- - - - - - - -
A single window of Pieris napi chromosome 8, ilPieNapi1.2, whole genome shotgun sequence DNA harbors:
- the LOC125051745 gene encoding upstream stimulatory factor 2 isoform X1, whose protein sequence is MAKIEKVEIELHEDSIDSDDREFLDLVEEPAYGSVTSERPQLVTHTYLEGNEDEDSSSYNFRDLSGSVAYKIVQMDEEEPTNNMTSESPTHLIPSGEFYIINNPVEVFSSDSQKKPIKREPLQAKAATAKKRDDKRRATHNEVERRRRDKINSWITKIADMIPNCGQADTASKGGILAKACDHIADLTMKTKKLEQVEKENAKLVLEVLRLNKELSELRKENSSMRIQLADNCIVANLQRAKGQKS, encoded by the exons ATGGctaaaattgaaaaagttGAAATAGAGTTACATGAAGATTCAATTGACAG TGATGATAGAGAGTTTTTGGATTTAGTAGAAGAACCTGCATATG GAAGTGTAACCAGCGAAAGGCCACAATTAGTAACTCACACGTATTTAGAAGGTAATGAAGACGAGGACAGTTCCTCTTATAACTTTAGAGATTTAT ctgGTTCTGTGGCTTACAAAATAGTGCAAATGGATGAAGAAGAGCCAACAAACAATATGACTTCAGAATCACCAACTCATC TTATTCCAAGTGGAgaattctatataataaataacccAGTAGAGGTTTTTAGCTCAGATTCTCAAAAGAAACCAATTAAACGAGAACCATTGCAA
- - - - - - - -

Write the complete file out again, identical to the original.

A single window of Pieris napi chromosome 8, ilPieNapi1.2, whole genome shotgun sequence DNA harbors:
- the LOC125051745 gene encoding upstream stimulatory factor 2 isoform X1, whose protein sequence is MAKIEKVEIELHEDSIDSDDREFLDLVEEPAYGSVTSERPQLVTHTYLEGNEDEDSSSYNFRDLSGSVAYKIVQMDEEEPTNNMTSESPTHLIPSGEFYIINNPVEVFSSDSQKKPIKREPLQAKAATAKKRDDKRRATHNEVERRRRDKINSWITKIADMIPNCGQADTASKGGILAKACDHIADLTMKTKKLEQVEKENAKLVLEVLRLNKELSELRKENSSMRIQLADNCIVANLQRAKGQKS, encoded by the exons ATGGctaaaattgaaaaagttGAAATAGAGTTACATGAAGATTCAATTGACAG TGATGATAGAGAGTTTTTGGATTTAGTAGAAGAACCTGCATATG GAAGTGTAACCAGCGAAAGGCCACAATTAGTAACTCACACGTATTTAGAAGGTAATGAAGACGAGGACAGTTCCTCTTATAACTTTAGAGATTTAT ctgGTTCTGTGGCTTACAAAATAGTGCAAATGGATGAAGAAGAGCCAACAAACAATATGACTTCAGAATCACCAACTCATC TTATTCCAAGTGGAgaattctatataataaataacccAGTAGAGGTTTTTAGCTCAGATTCTCAAAAGAAACCAATTAAACGAGAACCATTGCAA